Scenarios for government debt in Europe

Almost two years since the outbreak of the government financing crisis in the euro area, the long-term debt sustainability of some member states on the area's geographical periphery remains clouded by uncertainty.

The spotlight has even landed on the eurozone's third-largest economy, Italy. One question that is frequently raised is how Italy will be able to break out of the "debt spiral" in an environment of "stagnating growth" and "interest of up to 7%". The average interest rate on sovereign debt that is relevant to the change in the debt ratio is likely to have come in at 4% last year, a far cry from the now prevailing market interest rate of 7% (2012e: 4.4%).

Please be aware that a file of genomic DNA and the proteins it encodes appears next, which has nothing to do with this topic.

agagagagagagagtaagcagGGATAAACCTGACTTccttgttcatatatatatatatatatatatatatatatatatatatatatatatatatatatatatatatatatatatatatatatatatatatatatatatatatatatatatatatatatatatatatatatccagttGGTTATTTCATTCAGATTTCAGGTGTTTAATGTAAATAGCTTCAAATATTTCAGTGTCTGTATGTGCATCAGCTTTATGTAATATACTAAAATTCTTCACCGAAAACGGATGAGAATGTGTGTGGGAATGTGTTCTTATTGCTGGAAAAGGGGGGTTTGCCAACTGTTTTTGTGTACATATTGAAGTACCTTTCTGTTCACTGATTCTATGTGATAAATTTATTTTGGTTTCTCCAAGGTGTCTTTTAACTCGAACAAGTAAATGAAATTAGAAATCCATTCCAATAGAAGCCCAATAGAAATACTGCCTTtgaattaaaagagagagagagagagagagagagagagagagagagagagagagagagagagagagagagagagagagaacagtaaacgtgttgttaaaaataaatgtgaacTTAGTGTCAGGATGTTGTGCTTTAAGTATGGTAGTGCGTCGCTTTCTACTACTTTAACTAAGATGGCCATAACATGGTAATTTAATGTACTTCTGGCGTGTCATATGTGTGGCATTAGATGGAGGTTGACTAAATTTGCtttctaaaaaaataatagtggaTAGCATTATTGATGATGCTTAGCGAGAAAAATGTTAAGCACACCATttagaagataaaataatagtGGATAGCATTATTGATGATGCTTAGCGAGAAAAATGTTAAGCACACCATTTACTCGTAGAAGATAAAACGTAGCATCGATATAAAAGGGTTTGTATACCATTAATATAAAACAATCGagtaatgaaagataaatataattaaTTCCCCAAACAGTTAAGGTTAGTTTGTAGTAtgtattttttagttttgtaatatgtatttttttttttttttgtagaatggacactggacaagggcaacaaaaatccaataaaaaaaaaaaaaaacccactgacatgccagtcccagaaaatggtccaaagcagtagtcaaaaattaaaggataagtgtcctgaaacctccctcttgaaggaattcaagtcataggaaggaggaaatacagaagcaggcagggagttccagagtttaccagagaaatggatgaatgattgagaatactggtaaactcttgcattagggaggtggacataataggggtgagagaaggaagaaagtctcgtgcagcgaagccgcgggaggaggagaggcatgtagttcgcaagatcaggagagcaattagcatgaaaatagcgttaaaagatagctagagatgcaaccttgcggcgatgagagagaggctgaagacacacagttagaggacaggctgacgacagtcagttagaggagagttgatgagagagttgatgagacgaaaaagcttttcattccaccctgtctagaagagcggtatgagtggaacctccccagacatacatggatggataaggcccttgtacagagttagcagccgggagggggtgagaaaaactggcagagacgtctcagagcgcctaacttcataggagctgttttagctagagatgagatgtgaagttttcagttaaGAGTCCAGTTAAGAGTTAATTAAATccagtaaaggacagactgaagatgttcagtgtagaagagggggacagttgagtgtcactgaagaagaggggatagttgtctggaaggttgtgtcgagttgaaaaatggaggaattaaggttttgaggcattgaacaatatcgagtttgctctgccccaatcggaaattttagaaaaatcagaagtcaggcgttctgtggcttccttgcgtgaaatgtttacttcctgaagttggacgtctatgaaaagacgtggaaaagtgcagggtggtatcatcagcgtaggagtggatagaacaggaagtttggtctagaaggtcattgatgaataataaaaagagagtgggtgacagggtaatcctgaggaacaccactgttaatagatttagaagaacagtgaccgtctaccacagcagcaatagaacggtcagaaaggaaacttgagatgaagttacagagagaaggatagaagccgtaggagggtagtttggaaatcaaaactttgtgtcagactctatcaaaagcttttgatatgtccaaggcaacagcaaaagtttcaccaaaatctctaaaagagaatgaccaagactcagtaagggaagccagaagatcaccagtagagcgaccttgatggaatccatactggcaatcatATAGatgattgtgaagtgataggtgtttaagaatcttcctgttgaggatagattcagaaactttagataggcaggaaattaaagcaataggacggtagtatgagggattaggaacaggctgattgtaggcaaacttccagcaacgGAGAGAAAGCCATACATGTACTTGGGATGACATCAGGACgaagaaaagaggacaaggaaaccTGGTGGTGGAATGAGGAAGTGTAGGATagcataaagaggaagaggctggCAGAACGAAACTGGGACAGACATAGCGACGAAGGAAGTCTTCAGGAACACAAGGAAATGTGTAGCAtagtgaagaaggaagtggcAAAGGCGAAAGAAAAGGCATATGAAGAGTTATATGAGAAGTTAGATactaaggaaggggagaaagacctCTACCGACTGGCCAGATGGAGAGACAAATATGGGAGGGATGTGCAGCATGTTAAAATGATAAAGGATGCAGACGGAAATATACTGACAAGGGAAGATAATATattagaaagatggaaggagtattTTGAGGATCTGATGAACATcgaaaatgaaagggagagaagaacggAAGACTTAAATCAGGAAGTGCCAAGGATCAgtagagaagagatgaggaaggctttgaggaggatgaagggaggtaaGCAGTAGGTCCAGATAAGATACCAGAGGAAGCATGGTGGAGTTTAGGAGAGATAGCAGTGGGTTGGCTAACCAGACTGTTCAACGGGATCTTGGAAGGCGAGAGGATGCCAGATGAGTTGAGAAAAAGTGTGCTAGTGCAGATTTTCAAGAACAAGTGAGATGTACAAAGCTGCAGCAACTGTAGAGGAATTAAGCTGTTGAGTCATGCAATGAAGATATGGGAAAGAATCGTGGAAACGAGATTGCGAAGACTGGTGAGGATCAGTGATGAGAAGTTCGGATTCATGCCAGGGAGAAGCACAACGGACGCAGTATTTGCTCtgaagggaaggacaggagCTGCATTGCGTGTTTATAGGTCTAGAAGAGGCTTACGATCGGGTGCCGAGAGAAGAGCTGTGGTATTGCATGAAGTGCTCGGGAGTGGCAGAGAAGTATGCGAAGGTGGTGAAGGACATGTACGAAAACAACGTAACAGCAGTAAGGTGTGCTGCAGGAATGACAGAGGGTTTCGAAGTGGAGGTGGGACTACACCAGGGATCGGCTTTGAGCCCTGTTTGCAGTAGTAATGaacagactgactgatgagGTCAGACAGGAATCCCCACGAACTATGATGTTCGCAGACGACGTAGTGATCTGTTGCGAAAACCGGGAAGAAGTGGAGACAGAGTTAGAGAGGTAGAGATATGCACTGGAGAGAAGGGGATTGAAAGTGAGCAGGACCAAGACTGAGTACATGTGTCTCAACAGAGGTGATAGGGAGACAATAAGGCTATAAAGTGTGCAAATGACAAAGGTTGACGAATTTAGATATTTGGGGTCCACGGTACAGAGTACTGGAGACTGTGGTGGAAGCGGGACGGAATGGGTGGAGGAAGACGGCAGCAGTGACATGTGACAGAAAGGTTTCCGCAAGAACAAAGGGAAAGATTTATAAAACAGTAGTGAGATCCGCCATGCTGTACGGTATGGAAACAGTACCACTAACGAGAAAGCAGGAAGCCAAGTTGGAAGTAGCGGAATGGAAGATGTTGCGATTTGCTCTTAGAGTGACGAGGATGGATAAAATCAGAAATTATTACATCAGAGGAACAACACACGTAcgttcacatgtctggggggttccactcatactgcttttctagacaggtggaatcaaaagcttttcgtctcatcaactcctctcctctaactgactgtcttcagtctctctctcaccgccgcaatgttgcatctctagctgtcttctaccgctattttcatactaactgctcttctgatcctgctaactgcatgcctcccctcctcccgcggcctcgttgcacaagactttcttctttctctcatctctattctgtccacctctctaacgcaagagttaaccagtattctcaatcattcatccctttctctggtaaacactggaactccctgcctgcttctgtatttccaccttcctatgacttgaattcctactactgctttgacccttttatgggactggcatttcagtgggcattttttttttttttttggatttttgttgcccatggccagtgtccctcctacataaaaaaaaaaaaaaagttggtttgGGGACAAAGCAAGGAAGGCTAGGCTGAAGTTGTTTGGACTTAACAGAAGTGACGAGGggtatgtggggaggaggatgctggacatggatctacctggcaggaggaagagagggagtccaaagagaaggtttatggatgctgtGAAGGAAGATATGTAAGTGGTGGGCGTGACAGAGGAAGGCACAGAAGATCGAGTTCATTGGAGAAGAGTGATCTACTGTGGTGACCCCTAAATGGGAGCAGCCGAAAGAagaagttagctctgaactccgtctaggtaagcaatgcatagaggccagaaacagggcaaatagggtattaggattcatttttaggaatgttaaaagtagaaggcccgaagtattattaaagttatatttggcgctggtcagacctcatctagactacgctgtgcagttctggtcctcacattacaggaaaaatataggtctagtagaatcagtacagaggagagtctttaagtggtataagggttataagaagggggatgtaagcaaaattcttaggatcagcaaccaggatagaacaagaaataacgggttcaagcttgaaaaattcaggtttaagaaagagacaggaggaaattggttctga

While the considerable easing on the Italian bond market shows that the ambitious austerity program prescribed by the new government under Mario Monti has gone some way to building trust in the country's policies, the fact that the refinancing costs for Greek and Portuguese bonds, in particular, remain high suggest that the markets are not yet entirely convinced that the debt crisis can be overcome.

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